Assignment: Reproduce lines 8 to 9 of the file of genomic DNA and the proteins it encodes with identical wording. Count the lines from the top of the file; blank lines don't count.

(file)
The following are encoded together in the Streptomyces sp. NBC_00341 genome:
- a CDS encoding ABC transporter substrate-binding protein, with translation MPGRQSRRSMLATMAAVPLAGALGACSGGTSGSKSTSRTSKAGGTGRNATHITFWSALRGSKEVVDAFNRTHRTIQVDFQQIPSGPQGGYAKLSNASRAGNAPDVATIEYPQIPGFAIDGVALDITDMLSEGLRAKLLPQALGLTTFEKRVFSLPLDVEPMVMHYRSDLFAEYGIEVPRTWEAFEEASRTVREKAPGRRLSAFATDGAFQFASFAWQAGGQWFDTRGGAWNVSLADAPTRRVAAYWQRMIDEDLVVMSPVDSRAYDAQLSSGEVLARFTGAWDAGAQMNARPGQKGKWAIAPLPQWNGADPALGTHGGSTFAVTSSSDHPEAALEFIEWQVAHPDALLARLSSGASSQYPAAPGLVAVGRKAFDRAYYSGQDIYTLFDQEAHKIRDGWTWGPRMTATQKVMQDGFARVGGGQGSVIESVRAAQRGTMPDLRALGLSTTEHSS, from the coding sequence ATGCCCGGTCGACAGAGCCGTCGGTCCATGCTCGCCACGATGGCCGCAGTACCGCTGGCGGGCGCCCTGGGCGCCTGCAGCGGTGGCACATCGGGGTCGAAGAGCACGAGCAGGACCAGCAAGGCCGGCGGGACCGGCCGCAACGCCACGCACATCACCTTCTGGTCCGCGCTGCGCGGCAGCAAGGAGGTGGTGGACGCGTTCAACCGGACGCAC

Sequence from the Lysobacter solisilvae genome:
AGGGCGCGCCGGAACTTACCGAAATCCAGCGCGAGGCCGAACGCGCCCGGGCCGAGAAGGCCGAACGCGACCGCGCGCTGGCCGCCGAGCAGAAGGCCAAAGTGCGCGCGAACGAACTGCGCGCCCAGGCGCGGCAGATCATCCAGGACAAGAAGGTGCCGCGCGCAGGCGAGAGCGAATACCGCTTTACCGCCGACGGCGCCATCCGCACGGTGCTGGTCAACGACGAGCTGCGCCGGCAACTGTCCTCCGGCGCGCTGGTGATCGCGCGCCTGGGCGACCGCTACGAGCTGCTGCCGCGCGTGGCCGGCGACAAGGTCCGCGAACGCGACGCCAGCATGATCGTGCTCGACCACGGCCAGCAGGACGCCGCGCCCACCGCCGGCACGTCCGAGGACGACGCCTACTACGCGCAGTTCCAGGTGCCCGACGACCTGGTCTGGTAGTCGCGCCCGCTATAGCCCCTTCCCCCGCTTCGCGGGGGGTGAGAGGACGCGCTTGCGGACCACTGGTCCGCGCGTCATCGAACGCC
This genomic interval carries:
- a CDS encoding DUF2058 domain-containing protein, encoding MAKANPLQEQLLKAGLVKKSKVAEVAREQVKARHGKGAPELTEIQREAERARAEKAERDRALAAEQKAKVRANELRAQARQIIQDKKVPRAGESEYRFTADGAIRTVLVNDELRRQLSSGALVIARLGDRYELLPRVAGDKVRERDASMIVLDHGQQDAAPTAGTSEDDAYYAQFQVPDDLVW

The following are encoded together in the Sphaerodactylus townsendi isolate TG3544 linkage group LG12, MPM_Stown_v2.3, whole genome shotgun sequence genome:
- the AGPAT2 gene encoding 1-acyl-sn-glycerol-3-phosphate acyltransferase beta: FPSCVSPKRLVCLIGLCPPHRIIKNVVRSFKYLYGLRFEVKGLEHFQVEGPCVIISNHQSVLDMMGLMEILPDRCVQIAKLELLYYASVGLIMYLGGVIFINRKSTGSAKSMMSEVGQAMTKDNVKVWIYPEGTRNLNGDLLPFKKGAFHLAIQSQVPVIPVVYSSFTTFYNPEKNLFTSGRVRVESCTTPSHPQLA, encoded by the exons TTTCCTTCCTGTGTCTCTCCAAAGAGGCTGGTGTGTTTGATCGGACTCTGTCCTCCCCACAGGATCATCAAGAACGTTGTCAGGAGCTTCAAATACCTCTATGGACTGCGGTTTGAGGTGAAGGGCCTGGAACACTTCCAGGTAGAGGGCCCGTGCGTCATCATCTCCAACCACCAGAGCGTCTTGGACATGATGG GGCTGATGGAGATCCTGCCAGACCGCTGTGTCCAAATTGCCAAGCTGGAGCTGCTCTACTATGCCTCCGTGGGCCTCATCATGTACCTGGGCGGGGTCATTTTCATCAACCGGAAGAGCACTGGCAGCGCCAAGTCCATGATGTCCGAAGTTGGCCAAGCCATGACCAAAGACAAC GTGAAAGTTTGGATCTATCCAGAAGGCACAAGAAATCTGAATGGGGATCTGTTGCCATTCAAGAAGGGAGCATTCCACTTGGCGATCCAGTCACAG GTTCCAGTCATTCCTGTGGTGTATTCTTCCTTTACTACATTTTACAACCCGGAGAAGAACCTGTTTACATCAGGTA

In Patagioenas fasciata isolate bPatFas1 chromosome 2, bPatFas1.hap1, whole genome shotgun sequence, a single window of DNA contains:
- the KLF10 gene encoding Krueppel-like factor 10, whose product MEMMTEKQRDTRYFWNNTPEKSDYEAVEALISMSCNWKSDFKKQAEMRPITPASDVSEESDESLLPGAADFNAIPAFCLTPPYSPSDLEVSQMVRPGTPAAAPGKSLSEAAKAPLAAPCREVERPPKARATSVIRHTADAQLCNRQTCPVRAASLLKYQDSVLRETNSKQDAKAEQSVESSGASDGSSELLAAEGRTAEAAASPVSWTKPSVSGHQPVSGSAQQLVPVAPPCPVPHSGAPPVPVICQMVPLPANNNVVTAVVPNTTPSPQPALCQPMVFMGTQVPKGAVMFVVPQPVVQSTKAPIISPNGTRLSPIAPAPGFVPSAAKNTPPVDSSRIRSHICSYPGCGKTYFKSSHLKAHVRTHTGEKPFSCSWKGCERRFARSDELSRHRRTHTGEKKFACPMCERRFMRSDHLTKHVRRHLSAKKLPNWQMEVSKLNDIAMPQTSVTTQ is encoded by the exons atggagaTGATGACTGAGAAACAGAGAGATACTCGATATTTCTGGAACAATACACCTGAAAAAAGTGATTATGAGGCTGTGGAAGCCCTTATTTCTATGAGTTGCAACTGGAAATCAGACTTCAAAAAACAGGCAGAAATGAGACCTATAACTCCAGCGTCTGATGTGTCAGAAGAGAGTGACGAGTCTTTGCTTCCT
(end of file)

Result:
- the AGPAT2 gene encoding 1-acyl-sn-glycerol-3-phosphate acyltransferase beta: FPSCVSPKRLVCLIGLCPPHRIIKNVVRSFKYLYGLRFEVKGLEHFQVEGPCVIISNHQSVLDMMGLMEILPDRCVQIAKLELLYYASVGLIMYLGGVIFINRKSTGSAKSMMSEVGQAMTKDNVKVWIYPEGTRNLNGDLLPFKKGAFHLAIQSQVPVIPVVYSSFTTFYNPEKNLFTSGRVRVESCTTPSHPQLA, encoded by the exons TTTCCTTCCTGTGTCTCTCCAAAGAGGCTGGTGTGTTTGATCGGACTCTGTCCTCCCCACAGGATCATCAAGAACGTTGTCAGGAGCTTCAAATACCTCTATGGACTGCGGTTTGAGGTGAAGGGCCTGGAACACTTCCAGGTAGAGGGCCCGTGCGTCATCATCTCCAACCACCAGAGCGTCTTGGACATGATGG GGCTGATGGAGATCCTGCCAGACCGCTGTGTCCAAATTGCCAAGCTGGAGCTGCTCTACTATGCCTCCGTGGGCCTCATCATGTACCTGGGCGGGGTCATTTTCATCAACCGGAAGAGCACTGGCAGCGCCAAGTCCATGATGTCCGAAGTTGGCCAAGCCATGACCAAAGACAAC GTGAAAGTTTGGATCTATCCAGAAGGCACAAGAAATCTGAATGGGGATCTGTTGCCATTCAAGAAGGGAGCATTCCACTTGGCGATCCAGTCACAG GTTCCAGTCATTCCTGTGGTGTATTCTTCCTTTACTACATTTTACAACCCGGAGAAGAACCTGTTTACATCAGGTA

In Patagioenas fasciata isolate bPatFas1 chromosome 2, bPatFas1.hap1, whole genome shotgun sequence, a single window of DNA contains: